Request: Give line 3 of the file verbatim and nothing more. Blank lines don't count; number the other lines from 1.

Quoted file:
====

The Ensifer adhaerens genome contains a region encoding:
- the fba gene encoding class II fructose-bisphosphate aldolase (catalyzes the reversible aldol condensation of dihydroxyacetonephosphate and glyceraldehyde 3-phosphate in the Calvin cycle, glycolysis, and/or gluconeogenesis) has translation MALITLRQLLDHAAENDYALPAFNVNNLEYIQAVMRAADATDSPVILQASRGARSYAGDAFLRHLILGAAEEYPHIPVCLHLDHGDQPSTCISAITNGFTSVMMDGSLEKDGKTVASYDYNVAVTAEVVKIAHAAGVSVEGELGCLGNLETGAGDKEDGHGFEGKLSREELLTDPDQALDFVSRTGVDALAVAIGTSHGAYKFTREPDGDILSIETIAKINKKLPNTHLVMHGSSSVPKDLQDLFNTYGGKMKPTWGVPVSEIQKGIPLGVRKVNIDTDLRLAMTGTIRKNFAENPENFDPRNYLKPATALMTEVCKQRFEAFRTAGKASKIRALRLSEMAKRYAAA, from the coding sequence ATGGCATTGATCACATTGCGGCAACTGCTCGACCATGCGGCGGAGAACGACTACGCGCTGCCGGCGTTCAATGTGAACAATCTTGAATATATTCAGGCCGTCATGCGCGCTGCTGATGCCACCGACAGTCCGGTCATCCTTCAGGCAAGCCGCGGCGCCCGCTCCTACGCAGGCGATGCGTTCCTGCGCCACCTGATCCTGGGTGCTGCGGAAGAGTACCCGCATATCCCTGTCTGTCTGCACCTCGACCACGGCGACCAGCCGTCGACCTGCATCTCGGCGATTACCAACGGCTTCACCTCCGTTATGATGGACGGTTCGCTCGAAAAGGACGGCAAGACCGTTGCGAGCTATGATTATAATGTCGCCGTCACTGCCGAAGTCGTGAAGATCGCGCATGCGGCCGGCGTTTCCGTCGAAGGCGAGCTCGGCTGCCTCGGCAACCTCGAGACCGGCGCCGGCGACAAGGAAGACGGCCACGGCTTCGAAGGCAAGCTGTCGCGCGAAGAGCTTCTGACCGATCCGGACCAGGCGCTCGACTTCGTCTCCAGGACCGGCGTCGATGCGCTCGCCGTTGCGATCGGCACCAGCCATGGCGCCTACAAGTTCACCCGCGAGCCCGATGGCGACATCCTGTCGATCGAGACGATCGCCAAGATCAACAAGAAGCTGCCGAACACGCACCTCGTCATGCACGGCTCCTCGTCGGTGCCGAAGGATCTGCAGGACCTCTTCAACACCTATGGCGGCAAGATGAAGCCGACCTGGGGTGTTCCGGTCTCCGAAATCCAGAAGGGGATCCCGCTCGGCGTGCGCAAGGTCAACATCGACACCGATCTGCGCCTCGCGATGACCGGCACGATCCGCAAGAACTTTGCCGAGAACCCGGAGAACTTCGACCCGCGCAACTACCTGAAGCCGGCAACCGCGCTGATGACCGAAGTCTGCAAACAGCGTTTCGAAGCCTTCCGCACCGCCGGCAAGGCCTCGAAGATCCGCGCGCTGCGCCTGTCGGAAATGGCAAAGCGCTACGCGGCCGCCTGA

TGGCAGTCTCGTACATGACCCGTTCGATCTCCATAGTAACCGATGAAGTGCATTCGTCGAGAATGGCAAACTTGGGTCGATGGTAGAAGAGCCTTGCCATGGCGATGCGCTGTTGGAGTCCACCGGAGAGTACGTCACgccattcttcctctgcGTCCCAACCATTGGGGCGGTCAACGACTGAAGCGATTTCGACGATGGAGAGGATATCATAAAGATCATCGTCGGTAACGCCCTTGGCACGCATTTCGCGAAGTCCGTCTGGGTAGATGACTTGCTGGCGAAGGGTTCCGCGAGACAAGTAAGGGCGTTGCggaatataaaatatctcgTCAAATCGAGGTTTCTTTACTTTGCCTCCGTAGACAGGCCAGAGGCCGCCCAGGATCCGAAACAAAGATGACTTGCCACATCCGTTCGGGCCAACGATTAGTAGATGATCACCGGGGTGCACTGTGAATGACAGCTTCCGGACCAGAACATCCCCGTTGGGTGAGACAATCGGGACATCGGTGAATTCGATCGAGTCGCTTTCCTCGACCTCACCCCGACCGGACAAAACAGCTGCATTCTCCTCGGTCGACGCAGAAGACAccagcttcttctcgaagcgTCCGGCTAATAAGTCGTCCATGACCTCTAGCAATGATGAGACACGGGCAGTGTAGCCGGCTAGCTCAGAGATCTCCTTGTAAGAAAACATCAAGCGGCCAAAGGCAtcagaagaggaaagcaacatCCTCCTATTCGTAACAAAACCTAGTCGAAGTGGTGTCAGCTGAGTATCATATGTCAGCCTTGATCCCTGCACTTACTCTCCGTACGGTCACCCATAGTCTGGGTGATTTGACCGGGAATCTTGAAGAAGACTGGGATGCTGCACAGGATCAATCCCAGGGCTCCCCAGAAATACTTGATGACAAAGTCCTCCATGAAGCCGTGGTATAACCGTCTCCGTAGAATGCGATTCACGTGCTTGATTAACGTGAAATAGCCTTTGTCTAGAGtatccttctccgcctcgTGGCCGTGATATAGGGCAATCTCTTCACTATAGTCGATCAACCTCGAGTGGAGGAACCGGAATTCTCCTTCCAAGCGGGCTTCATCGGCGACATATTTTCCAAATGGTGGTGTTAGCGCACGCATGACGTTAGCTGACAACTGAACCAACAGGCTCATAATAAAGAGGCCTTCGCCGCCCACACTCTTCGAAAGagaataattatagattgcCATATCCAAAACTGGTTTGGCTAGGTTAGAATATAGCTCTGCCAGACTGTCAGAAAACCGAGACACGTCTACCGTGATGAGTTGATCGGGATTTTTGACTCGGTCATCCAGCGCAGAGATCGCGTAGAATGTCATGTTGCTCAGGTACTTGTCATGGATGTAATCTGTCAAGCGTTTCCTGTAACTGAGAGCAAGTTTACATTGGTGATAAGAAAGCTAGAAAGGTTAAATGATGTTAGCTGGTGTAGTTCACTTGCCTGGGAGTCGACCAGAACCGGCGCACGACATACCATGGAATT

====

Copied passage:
TGGCAGTCTCGTACATGACCCGTTCGATCTCCATAGTAACCGATGAAGTGCATTCGTCGAGAATGGCAAACTTGGGTCGATGGTAGAAGAGCCTTGCCATGGCGATGCGCTGTTGGAGTCCACCGGAGAGTACGTCACgccattcttcctctgcGTCCCAACCATTGGGGCGGTCAACGACTGAAGCGATTTCGACGATGGAGAGGATATCATAAAGATCATCGTCGGTAACGCCCTTGGCACGCATTTCGCGAAGTCCGTCTGGGTAGATGACTTGCTGGCGAAGGGTTCCGCGAGACAAGTAAGGGCGTTGCggaatataaaatatctcgTCAAATCGAGGTTTCTTTACTTTGCCTCCGTAGACAGGCCAGAGGCCGCCCAGGATCCGAAACAAAGATGACTTGCCACATCCGTTCGGGCCAACGATTAGTAGATGATCACCGGGGTGCACTGTGAATGACAGCTTCCGGACCAGAACATCCCCGTTGGGTGAGACAATCGGGACATCGGTGAATTCGATCGAGTCGCTTTCCTCGACCTCACCCCGACCGGACAAAACAGCTGCATTCTCCTCGGTCGACGCAGAAGACAccagcttcttctcgaagcgTCCGGCTAATAAGTCGTCCATGACCTCTAGCAATGATGAGACACGGGCAGTGTAGCCGGCTAGCTCAGAGATCTCCTTGTAAGAAAACATCAAGCGGCCAAAGGCAtcagaagaggaaagcaacatCCTCCTATTCGTAACAAAACCTAGTCGAAGTGGTGTCAGCTGAGTATCATATGTCAGCCTTGATCCCTGCACTTACTCTCCGTACGGTCACCCATAGTCTGGGTGATTTGACCGGGAATCTTGAAGAAGACTGGGATGCTGCACAGGATCAATCCCAGGGCTCCCCAGAAATACTTGATGACAAAGTCCTCCATGAAGCCGTGGTATAACCGTCTCCGTAGAATGCGATTCACGTGCTTGATTAACGTGAAATAGCCTTTGTCTAGAGtatccttctccgcctcgTGGCCGTGATATAGGGCAATCTCTTCACTATAGTCGATCAACCTCGAGTGGAGGAACCGGAATTCTCCTTCCAAGCGGGCTTCATCGGCGACATATTTTCCAAATGGTGGTGTTAGCGCACGCATGACGTTAGCTGACAACTGAACCAACAGGCTCATAATAAAGAGGCCTTCGCCGCCCACACTCTTCGAAAGagaataattatagattgcCATATCCAAAACTGGTTTGGCTAGGTTAGAATATAGCTCTGCCAGACTGTCAGAAAACCGAGACACGTCTACCGTGATGAGTTGATCGGGATTTTTGACTCGGTCATCCAGCGCAGAGATCGCGTAGAATGTCATGTTGCTCAGGTACTTGTCATGGATGTAATCTGTCAAGCGTTTCCTGTAACTGAGAGCAAGTTTACATTGGTGATAAGAAAGCTAGAAAGGTTAAATGATGTTAGCTGGTGTAGTTCACTTGCCTGGGAGTCGACCAGAACCGGCGCACGACATACCATGGAATT